I’ve been thinking for a while about this post. If you’ve been following my blog for a long time or have looked through past posts and seen a Brimfield post or two (or three), you’ll know that I love antiques. I’m not a collector of any particular thing, but I love items from the past that I can use in my everyday life. I like a bargain and a little patina. Wood, metal, glass, ceramic–those are the materials I like to look for, and many of them have been pressed into service for sewing. Thanks to some special items from family and friends as well as flea markets and roadside finds, I have some vintage sewing tools, but I also have some great storage solutions. That is what I want to share with you today. Maybe it will give you some ideas or maybe you have fun vintage storage solutions of your own that you’d like to share in the comments.
Let’s take a little tour of my sewing space. I actually cleaned it up for you. 😉
Here’s where I sew at one end of our living room. Most of my tools and equipment have been gifts, freebies, or bargains. The sewing table was my Mom’s and the chair belonged to my parents. That cool old medical lamp was a side of the road find.
It’s not very bright, but the head can be moved to direct light onto your project and you can make the lamp taller or shorter.
Here are a few more items I find useful.
This is my fabric cabinet, found at a flea market. Fabric is organized somewhat by color and somewhat by type.
Those are the big items, but I also have some very useful smaller organizers–wooden roast beef and cheese boxes.
Patterns go in the roast beef boxes…and tools (and other items like trim) go in the cheese boxes.
I also use cheese boxes in the drawers of my sewing table for organization. That’s actually where I keep my box of cutting tools.
Other great containers for storage include cigar boxes,
and really any old container that you like the look of and that will fit what you are trying to store.
I also find old locker baskets useful, albeit somewhat pokey.
For buttons and old, but beautiful spools of thread, I often employ glass canning jars, which look great whether they are vintage or new.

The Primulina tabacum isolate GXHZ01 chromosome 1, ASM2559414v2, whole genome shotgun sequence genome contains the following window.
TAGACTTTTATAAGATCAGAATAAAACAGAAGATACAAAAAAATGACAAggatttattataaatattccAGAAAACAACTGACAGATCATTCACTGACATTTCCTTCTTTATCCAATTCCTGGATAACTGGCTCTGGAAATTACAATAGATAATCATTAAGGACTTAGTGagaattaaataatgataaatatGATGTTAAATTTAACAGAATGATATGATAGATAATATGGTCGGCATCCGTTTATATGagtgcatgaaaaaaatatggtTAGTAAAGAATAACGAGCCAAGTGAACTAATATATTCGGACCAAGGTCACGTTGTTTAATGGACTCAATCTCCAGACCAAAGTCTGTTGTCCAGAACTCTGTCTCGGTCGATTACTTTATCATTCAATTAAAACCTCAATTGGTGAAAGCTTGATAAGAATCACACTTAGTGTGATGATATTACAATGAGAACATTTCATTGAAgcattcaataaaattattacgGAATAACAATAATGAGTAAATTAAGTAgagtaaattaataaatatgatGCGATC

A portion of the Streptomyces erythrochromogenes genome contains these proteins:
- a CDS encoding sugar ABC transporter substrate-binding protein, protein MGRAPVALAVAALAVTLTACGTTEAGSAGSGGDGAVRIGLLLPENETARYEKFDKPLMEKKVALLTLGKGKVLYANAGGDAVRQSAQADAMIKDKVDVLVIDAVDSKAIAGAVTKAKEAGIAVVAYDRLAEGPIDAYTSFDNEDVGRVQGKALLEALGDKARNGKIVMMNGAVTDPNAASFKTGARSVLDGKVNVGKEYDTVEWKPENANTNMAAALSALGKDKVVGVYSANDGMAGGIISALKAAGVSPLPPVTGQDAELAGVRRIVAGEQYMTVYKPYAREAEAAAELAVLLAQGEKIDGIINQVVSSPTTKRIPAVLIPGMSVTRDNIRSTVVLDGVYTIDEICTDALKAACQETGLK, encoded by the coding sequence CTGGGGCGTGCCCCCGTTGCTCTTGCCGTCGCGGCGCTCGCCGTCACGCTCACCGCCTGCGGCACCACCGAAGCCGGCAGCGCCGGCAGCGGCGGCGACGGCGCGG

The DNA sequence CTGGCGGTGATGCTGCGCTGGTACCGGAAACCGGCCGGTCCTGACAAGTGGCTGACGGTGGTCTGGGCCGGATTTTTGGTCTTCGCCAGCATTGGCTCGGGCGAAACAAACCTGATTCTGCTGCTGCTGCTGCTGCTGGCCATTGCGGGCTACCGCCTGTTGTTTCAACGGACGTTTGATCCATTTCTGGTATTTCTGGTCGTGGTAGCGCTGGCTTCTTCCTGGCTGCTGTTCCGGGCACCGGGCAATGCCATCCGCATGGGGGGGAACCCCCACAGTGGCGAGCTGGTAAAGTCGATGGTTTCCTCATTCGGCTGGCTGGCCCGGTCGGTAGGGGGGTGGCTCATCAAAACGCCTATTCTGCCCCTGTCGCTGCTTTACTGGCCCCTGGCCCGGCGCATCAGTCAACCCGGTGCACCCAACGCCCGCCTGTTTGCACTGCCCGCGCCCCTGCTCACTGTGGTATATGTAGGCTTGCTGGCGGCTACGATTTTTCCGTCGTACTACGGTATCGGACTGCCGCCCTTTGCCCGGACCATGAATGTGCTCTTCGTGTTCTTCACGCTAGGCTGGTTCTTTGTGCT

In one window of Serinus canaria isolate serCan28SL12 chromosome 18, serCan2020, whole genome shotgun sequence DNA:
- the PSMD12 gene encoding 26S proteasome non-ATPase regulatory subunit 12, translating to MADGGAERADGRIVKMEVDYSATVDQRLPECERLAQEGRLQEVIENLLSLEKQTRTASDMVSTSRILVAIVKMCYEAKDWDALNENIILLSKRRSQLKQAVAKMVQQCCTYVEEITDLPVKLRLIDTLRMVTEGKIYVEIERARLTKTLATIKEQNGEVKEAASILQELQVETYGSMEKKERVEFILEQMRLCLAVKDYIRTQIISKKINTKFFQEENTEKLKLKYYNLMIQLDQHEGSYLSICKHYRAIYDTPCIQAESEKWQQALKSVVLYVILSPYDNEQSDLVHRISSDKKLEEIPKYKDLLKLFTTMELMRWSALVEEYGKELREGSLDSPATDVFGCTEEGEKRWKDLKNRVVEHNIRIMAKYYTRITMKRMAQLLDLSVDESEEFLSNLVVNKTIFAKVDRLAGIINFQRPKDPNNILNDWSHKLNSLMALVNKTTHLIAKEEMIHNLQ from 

And on my sewing table/desk, I’ve found that an old stamp holder (if it’s not too rusty) can be useful for holding thread and bobbins for your most recent projects.
I also use this old shaving mug to hold binder clips for pattern pieces, mini clothes pins for my pattern instructions, and post-it tabs to help me keep my place in the instructions when I’m sewing. This one features New Hampshire’s “Old Man of the Mountain” who fell off the mountain some time ago, so…I guess it’s even more special now?
Once you get started organizing with vintage containers, it’s not hard to follow that up with a few vintage notions. Often people will give them to you if they are cleaning out and know you are interested. I love having tools and notions that were loved in the past and knowing I can use and enjoy them and give them a second life. It makes my own sewing that much more special.
If you’re looking to add a little vintage flair to your sewing and/or your sewing organization, here are some of my sources. I will tell you, though, that I’ve loved old things ever since I was little, so this collection of special odds and ends didn’t spring up overnight. This is a great long-term hunt. Patience will serve you well.
So, sources! Number one for so many of these items has been family. My parents and in-laws have often passed on things they weren’t using that I fell in love with. Once I started to sew and knit, family and friends also gave me tools from family members who had passed away, which was really special.
If you are near Boston’s North Shore, my favorite flea market is Todd Farm in Rowley, MA. It’s open every Sunday morning from approximately Easter to Thanksgiving. I like early-morning antiquing, so I go before church sometimes. If you are within driving distance of western Massachusetts, I highly recommend Brimfield. The prices there are not as good (in general) as a small, local flea market like Todd Farm, but the selection is unparalleled.
For cigar boxes, you can often buy them inexpensively (or sometimes get them for free) at cigar shops. They may not be vintage, but they often have that vintage look regardless. And consider using any containers that you find useful and beautiful like clean jars or tubs from food or other items.
I also suggest yard sales, side-of-the-road freebies, thrift stores, and super junky bargain antique stores.
Of course all of this takes time, but I love the thrill of the hunt and the opportunity to use things with a history. If you have any great tips for organizing or sewing with vintage items OR great sources for finding said items, tell me in the comments!
- Have you seen the new “stickers” from the McCall Pattern Company for iOS? It’s a free app with little sewing-related images that you can use on your phone (if you have an iPhone) or iPad. They are super fun to text to your other sewing buddies.
- So, here’s a website/blog that’s new to me, but could prove very helpful: Shop the Garment District. It’s about sewing and shopping for sewing goodies in New York City’s Garment District. I heard about this site while listening to the Sew Forth Now podcast. This is an old podcast that you can still listen to by Lori from the blog Girls in the Garden. I’m finding some great resources through these. Lori’s blog (which she is still posting to) is also a great source for sewing inspiration as she tries lots of different patterns and fabric.
- Here is something I learned recently: Everything is better with doodles. 😉